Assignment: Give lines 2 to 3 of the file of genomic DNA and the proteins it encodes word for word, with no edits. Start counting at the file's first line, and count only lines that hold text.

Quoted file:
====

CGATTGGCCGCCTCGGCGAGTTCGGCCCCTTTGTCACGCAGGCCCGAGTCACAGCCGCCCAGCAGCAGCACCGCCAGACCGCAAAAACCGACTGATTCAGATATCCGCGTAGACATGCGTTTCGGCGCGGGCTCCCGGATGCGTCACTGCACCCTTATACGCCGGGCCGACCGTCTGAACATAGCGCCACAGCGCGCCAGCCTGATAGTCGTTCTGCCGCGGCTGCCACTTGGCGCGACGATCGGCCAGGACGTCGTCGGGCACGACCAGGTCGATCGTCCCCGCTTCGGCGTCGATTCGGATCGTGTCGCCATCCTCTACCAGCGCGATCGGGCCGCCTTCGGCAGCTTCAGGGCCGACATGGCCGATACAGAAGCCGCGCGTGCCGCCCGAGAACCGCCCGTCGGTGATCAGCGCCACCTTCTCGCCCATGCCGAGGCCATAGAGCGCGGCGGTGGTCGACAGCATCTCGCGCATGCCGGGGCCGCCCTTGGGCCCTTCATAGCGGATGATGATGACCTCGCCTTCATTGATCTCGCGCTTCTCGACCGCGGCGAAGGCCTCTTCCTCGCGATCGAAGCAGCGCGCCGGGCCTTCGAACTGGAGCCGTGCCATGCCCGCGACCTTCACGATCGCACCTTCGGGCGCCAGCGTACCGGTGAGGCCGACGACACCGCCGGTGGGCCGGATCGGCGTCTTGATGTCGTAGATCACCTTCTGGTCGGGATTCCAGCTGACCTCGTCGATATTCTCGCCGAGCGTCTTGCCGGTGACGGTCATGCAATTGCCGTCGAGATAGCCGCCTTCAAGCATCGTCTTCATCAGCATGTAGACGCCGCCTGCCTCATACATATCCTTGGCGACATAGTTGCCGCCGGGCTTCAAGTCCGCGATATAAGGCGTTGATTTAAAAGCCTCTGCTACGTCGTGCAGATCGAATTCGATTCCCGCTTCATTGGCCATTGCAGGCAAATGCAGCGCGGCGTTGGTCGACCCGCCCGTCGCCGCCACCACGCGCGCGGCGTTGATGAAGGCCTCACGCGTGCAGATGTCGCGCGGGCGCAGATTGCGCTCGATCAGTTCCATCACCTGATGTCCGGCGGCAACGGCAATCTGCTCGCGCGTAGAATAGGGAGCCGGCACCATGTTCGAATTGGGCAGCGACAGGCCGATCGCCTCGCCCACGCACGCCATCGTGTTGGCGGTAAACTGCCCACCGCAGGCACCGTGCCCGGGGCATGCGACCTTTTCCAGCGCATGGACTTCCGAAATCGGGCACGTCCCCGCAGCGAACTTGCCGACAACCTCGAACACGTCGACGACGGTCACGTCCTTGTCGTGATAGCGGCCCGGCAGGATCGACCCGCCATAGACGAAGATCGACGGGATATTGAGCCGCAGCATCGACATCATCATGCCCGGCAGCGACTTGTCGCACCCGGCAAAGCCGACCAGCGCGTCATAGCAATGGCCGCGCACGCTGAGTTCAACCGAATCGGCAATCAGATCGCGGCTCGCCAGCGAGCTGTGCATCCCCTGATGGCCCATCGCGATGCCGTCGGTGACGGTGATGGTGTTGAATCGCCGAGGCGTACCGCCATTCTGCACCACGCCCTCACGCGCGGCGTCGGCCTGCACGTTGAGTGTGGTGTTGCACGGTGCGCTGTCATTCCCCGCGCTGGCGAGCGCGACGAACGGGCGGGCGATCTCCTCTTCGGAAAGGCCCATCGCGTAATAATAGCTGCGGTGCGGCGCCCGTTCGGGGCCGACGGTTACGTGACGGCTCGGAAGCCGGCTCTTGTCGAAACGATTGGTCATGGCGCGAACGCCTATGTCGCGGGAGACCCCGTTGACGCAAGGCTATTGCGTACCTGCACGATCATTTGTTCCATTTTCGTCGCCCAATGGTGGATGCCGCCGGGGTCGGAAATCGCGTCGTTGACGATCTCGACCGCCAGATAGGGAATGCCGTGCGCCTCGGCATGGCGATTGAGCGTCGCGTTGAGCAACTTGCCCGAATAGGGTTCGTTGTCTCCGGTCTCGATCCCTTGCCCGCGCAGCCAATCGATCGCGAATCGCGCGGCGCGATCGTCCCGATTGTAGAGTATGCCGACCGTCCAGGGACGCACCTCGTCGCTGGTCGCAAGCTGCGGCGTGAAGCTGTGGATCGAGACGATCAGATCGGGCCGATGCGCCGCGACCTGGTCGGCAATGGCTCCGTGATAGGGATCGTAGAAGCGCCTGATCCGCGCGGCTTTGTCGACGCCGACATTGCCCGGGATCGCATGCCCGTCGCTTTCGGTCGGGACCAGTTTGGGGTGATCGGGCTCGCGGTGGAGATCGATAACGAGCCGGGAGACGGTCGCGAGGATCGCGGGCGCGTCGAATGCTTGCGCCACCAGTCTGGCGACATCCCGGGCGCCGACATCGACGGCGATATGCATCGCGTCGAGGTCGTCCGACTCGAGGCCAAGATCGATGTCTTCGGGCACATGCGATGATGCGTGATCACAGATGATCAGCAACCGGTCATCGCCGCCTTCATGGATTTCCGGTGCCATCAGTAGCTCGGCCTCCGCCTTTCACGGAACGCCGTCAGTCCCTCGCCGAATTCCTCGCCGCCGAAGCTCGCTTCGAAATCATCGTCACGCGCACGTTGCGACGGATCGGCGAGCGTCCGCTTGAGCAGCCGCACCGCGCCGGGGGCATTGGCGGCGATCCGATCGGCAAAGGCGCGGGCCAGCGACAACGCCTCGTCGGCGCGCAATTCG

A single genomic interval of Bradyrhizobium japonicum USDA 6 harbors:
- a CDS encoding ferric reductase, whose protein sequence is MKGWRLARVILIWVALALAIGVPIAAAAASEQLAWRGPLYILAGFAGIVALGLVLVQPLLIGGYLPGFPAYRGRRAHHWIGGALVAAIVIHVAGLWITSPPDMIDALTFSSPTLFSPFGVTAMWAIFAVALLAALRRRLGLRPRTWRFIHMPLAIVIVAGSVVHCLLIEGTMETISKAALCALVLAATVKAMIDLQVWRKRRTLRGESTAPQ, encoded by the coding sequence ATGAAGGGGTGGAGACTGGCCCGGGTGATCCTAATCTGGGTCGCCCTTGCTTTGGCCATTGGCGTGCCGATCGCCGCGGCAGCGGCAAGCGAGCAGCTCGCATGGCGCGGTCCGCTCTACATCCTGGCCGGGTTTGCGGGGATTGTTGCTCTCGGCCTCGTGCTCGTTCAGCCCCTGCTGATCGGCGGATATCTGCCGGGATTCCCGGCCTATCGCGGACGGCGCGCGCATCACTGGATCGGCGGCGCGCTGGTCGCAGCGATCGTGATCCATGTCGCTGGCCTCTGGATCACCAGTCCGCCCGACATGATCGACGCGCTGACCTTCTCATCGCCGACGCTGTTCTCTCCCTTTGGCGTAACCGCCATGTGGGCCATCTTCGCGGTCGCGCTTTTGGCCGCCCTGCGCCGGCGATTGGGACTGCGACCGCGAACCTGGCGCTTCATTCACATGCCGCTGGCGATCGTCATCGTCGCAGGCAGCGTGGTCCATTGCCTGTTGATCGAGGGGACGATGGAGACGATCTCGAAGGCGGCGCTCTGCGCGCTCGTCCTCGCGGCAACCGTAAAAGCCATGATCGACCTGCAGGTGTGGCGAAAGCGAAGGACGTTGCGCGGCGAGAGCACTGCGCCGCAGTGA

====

A single genomic interval of Bradyrhizobium japonicum USDA 6 harbors:
- a CDS encoding ferric reductase, whose protein sequence is MKGWRLARVILIWVALALAIGVPIAAAAASEQLAWRGPLYILAGFAGIVALGLVLVQPLLIGGYLPGFPAYRGRRAHHWIGGALVAAIVIHVAGLWITSPPDMIDALTFSSPTLFSPFGVTAMWAIFAVALLAALRRRLGLRPRTWRFIHMPLAIVIVAGSVVHCLLIEGTMETISKAALCALVLAATVKAMIDLQVWRKRRTLRGESTAPQ, encoded by the coding sequence ATGAAGGGGTGGAGACTGGCCCGGGTGATCCTAATCTGGGTCGCCCTTGCTTTGGCCATTGGCGTGCCGATCGCCGCGGCAGCGGCAAGCGAGCAGCTCGCATGGCGCGGTCCGCTCTACATCCTGGCCGGGTTTGCGGGGATTGTTGCTCTCGGCCTCGTGCTCGTTCAGCCCCTGCTGATCGGCGGATATCTGCCGGGATTCCCGGCCTATCGCGGACGGCGCGCGCATCACTGGATCGGCGGCGCGCTGGTCGCAGCGATCGTGATCCATGTCGCTGGCCTCTGGATCACCAGTCCGCCCGACATGATCGACGCGCTGACCTTCTCATCGCCGACGCTGTTCTCTCCCTTTGGCGTAACCGCCATGTGGGCCATCTTCGCGGTCGCGCTTTTGGCCGCCCTGCGCCGGCGATTGGGACTGCGACCGCGAACCTGGCGCTTCATTCACATGCCGCTGGCGATCGTCATCGTCGCAGGCAGCGTGGTCCATTGCCTGTTGATCGAGGGGACGATGGAGACGATCTCGAAGGCGGCGCTCTGCGCGCTCGTCCTCGCGGCAACCGTAAAAGCCATGATCGACCTGCAGGTGTGGCGAAAGCGAAGGACGTTGCGCGGCGAGAGCACTGCGCCGCAGTGA